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Tuesday, February 20, 2007

An Absence of Scrota -- your guide to quality literature...

In the latter half of March I am going to be in Germany, France and Poland, doing readings and signings and things. Details to come very soon.

...

So normally my love for librarians is unconditional, but recently I find myself inserting a sort of a "but..." in there. In this case it's "But I wish some of them didn't have such a problem with dog's scrotums... or do I mean scrota?"

Then again, I'm English, a country in which "the dog's bollocks" is an expression of approbation and unconditional approval.

There's a book with a dog getting bitten on the scrotum by a rattlesnake in it. It's called The Higher Power of Lucky and is by Susan Patron. It just won the Newbery Award.

According to the New York Times,


“I think it’s a good case of an author not realizing her audience,” said Frederick Muller, a librarian at Halsted Middle School in Newton, N.J. “If I were a third- or fourth-grade teacher, I wouldn’t want to have to explain that.”

Authors of children’s books sometimes sneak in a single touchy word or paragraph, leaving librarians to choose whether to ban an entire book over one offending phrase.

In the case of “Lucky,” some of them take no chances. Wendy Stoll, a librarian at Smyrna Elementary in Louisville, Ky., wrote on the LM_Net mailing list that she would not stock the book. Andrea Koch, the librarian at French Road Elementary School in Brighton, N.Y., said she anticipated angry calls from parents if she ordered it. “I don’t think our teachers, or myself, want to do that vocabulary lesson,” she said in an interview. One librarian who responded to Ms. Nilsson’s posting on LM_Net said only: “Sad to say, I didn’t order it for either of my schools, based on ‘the word.’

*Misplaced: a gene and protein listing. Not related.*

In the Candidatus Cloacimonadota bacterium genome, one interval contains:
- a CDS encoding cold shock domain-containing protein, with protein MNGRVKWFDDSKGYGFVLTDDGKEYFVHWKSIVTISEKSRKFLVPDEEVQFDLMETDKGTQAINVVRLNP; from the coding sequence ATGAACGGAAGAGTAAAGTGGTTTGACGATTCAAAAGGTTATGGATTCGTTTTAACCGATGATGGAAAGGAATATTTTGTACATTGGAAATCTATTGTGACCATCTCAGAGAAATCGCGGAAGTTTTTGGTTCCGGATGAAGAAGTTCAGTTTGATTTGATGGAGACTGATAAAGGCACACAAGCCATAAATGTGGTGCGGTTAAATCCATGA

and it concludes...

Ms. Nilsson, reached at Sunnyside Elementary School in Durango, Colo., said she had heard from dozens of librarians who agreed with her stance. “I don’t want to start an issue about censorship,” she said. “But you won’t find men’s genitalia in quality literature.”

leaving me wondering what tmen's genitalia have to do with a dog's bollocks, and whether the lady in question has actually read the book she's trying to stamp out.

I've decided that librarians who would decline to have a Newbery book in their libraries because they don't like the word scrotum are probably not real librarians (whom I still love unconditionally). I think they're rogue librarians who have gone over to the dark side.

Still, I'm glad that there's finally a solid rule of thumb guide to what's quality literature and what isn't.

Helpfully, over at http://www.gelfmagazine.com/gelflog/archives/youth_literature_is_filled_with_scrotums.php you will find a list of books for the young, probably already in the libraries, with scrota (or even scrotums) in them. This is probably provided for rogue librarians who now need to hunt these books down and remove them, scrotums and all.

...

Hey, is that Jane Goldman as in the-woman-Jonathan-Ross-is-lucky-enough-to-be-married-to Jane Goldman?Fancy that. Many new connections are thus revealed...

Same Jane. It's a small world.

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